The rhythm of life in the country is
important, as it gives hope in winter,
when all can seem grim and gloomy.
The celebration of summer at harvest
time is something to be shared with
the army of pickers and workers on
the harvest. In Britain we lost
something by being the first country
to industrialise and I think it was a
certain closeness to the land.
The 1851 British census was the first
record of any society where more
people lived in the cities than on the
land. As the peasant class dwindled, we
lost the deep roots of our food culture
– roots that survived longer, and to
some extent persist today, on the
European mainland.
This disconnect between city and
countryside is particularly stark when
you think about seasonality. The
different stages of the agricultural year
have a built-in logic: bleak winter
slowly turns to spring, when the
cultivation of the land for summer is a
process that brings hope, and the need
to preserve that abundance means that
the bleakness of winter can be offset
with careful planning. At least until
the weather intervenes.
Today’s recipe is exactly the kind of
thing that a Victorian country dweller
might have eaten as a bit of a
celebration. Obviously, they wouldn’t
have been able to eat a shoulder of
pork every weekend, but this recipe
will feed a lot of people with little fuss.
If the recipe had a name it would be
something like “pork boulangère”: it is
simply a shoulder of pork laid upon
well-seasoned potatoes and onions.
Ensuring that the cooking vessel has a
good depth means that the potatoes
and onions steam as they cook, the fat
is released by the pork, and its skin
develops a good crackle – meaning
that the dish needs little attention. It
could be brought to the boulangerie or
bakery and cooked in his oven along
with those of other villagers who had
no oven of their own.
I would just give one warning and
that would be the age and size of the
pig. Experience suggests that the skin
of a larger animal will not give good
crackling, so my advice is to press it. If
it feels hard, then remove the thin
outer layer of skin as it won’t give you
a good crackle – it’ll more likely break
your teeth. If the pig is younger, and
the outer layer of skin is soft when
pressed, then scoring and salting will
give you great crackling.
So if you’re feeling nostalgic, crack
open a Thomas Hardy – he is also now
not just a fine novelist but a great
beer – and wallow in misplaced
romanticism as you pile into this
rustic feast of a dish.
Stephen Harris is chef-patron of
The Sportsman in Seasalter, Kent,
whose many awards include the
No. 1 slot in the latest Estrella Damm
Top 50 Gastropubs Awards
ANDREW TWORT & ANNIE HUDSON FOR THE TELEGRAPH
12
Roast shoulder of
pork with potatoes
and onions
Olive oil, for rubbing the pork
Sea salt
Apple sauce, mustard and savoy
cabbage, to serve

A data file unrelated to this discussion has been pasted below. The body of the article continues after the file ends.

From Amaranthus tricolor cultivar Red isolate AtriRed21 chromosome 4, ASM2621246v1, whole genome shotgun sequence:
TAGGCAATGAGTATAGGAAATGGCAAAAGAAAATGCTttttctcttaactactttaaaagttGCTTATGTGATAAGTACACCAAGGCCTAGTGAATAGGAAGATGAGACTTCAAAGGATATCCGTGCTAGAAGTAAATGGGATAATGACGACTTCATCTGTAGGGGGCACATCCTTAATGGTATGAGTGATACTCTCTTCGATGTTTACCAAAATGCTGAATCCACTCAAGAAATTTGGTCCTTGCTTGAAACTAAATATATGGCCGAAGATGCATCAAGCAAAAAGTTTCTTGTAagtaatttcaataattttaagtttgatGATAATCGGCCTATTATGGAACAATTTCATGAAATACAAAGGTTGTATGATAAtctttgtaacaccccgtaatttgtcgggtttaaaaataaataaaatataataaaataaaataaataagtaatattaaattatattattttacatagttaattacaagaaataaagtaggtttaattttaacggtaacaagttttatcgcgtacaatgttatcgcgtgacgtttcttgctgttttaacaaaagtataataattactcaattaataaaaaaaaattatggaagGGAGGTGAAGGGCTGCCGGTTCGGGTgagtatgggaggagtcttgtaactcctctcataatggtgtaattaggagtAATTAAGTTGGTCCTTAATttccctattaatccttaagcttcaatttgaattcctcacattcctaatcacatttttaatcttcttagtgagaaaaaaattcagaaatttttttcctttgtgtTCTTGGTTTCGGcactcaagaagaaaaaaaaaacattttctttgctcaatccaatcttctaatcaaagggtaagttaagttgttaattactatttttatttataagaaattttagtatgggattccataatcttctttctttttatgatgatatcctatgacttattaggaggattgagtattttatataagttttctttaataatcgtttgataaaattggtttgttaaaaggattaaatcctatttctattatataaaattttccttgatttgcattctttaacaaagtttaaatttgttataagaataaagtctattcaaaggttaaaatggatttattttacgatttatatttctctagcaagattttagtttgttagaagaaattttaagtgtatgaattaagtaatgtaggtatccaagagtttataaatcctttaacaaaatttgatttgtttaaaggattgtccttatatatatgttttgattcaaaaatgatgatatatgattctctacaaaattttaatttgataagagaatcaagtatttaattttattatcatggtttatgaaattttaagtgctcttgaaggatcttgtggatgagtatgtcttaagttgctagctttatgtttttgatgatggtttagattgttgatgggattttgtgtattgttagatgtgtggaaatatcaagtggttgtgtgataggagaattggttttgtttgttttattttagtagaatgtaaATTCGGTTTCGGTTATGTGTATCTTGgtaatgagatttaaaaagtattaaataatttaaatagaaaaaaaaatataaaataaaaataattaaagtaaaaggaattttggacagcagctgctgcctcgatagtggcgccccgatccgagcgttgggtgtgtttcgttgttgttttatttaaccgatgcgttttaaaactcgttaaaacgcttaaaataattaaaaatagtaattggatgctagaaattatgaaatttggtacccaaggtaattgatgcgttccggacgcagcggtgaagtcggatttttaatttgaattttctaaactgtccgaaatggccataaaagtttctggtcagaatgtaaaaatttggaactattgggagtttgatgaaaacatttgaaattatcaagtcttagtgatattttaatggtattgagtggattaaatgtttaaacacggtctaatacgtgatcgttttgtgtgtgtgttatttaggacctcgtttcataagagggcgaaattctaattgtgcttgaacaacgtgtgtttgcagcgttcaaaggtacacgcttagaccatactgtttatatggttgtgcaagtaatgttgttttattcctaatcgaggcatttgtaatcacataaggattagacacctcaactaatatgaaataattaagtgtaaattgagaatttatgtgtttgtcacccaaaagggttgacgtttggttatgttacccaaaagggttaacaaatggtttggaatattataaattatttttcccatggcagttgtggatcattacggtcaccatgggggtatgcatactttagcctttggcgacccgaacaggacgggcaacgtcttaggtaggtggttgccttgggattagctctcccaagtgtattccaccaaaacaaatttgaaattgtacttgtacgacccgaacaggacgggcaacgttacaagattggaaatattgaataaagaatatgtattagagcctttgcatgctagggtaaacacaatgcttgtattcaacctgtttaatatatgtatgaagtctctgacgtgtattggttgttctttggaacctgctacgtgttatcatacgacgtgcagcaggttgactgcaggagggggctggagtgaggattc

Any leftovers make great
sandwiches.
METHOD
…
Preheat the oven to
180C/Gas 4.
…
Slice the onions thinly
and scatter in the bottom of
a roasting tray with a
decent-sized depth (about
8cm), and of a size that
snugly fits the shoulder.
This allows the potatoes
and onions to steam while
the pork roasts and crisps.
…
Using a mandolin, cut
the potatoes into thin slices
and mix with the onions in
the roasting tin. Season
SERVES SIX TO EIGHT
INGREDIENTS
2 large onions
3 large baking potatoes
1 star anise
4kg shoulder of pork (I find that
if the skin is soft to a prodding
finger you will get good
crackling. If the skin is hard then
it is better to remove it as you will
only get tough skin, despite it
looking good)
these well and add the
star anise.
…
Score the skin of the
pork so that the knife
penetrates the outer layer.
Rub oil on to the pork and
then sprinkle with salt.
…
Lay the pork shoulder
on top of the onions
and potatoes.
…
Roast the pork for about
four hours until the skin
has turned to crackling.
…
Allow the meat to rest
in the roasting tin for at
least 30 minutes. This will
ensure the juices cool and
some will be absorbed by
the potatoes.
…
Next, move the pork
shoulder to a carving
board. It should be
possible to run the knife
along the bone of the
shoulder and carve
downwards to get good
slices of meat.
…
Serve the slices of meat
with the potato and onions,
which will have absorbed
the juices and fat from
the pork.
…
I like to serve this with
apple sauce, mustard and
savoy cabbage.
The Daily Telegraph Saturday 31 March 2018
13
***
and burgundy, said: “I’ve tried a lot of
wine from different countries, and
after that I thought, ‘Australian wine is
very good’.”
There have been no end of myths
generated around China and its
potential for making – but more
especially consuming and buying –
wine. Most prevalent is the idea of
China as a two-headed dragon, that on
the one hand (or, rather, head) might
suck the world’s vineyards dry and
create a global wine shortage; on the
other, that might begin to produce its
own wine on a vast scale, the likes of
which the world has never seen.
f you’re still laughing at
At first the story of China and its
stories of Chinese wine
adventures in wine was all about fine
drinkers ordering Lafite,
wine, initially from Bordeaux, now
and then diluting it with
also Burgundy. Its impact on the fine
Coca-Cola, you’re out of
wine market has been well
date. Chinese taste has
documented: in the years preceding
become more
2011 Asian buyers sent the price of top
sophisticated, and more
bordeaux into orbit, before a crash
educated, and it’s happened very
from which prices are now recovering.
quickly. A more telling tale is the one